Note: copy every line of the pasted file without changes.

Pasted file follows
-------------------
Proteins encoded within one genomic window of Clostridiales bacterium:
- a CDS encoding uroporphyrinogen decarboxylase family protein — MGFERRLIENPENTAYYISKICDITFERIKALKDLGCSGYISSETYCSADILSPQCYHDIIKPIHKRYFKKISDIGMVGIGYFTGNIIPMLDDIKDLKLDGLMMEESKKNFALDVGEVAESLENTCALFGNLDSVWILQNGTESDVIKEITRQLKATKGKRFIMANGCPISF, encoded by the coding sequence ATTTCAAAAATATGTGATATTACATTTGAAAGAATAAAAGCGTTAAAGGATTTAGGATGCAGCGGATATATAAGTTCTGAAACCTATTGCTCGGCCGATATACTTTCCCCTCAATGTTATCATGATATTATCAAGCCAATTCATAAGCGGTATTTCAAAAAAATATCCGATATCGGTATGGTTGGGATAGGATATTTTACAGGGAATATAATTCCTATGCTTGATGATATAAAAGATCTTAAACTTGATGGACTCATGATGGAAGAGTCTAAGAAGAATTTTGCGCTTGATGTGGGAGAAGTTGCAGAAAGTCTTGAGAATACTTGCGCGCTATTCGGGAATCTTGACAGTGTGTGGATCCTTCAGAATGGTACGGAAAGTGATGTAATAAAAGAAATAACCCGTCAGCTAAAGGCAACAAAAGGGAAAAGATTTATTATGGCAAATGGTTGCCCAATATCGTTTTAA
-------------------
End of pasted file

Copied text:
Proteins encoded within one genomic window of Clostridiales bacterium:
- a CDS encoding uroporphyrinogen decarboxylase family protein — MGFERRLIENPENTAYYISKICDITFERIKALKDLGCSGYISSETYCSADILSPQCYHDIIKPIHKRYFKKISDIGMVGIGYFTGNIIPMLDDIKDLKLDGLMMEESKKNFALDVGEVAESLENTCALFGNLDSVWILQNGTESDVIKEITRQLKATKGKRFIMANGCPISF, encoded by the coding sequence ATTTCAAAAATATGTGATATTACATTTGAAAGAATAAAAGCGTTAAAGGATTTAGGATGCAGCGGATATATAAGTTCTGAAACCTATTGCTCGGCCGATATACTTTCCCCTCAATGTTATCATGATATTATCAAGCCAATTCATAAGCGGTATTTCAAAAAAATATCCGATATCGGTATGGTTGGGATAGGATATTTTACAGGGAATATAATTCCTATGCTTGATGATATAAAAGATCTTAAACTTGATGGACTCATGATGGAAGAGTCTAAGAAGAATTTTGCGCTTGATGTGGGAGAAGTTGCAGAAAGTCTTGAGAATACTTGCGCGCTATTCGGGAATCTTGACAGTGTGTGGATCCTTCAGAATGGTACGGAAAGTGATGTAATAAAAGAAATAACCCGTCAGCTAAAGGCAACAAAAGGGAAAAGATTTATTATGGCAAATGGTTGCCCAATATCGTTTTAA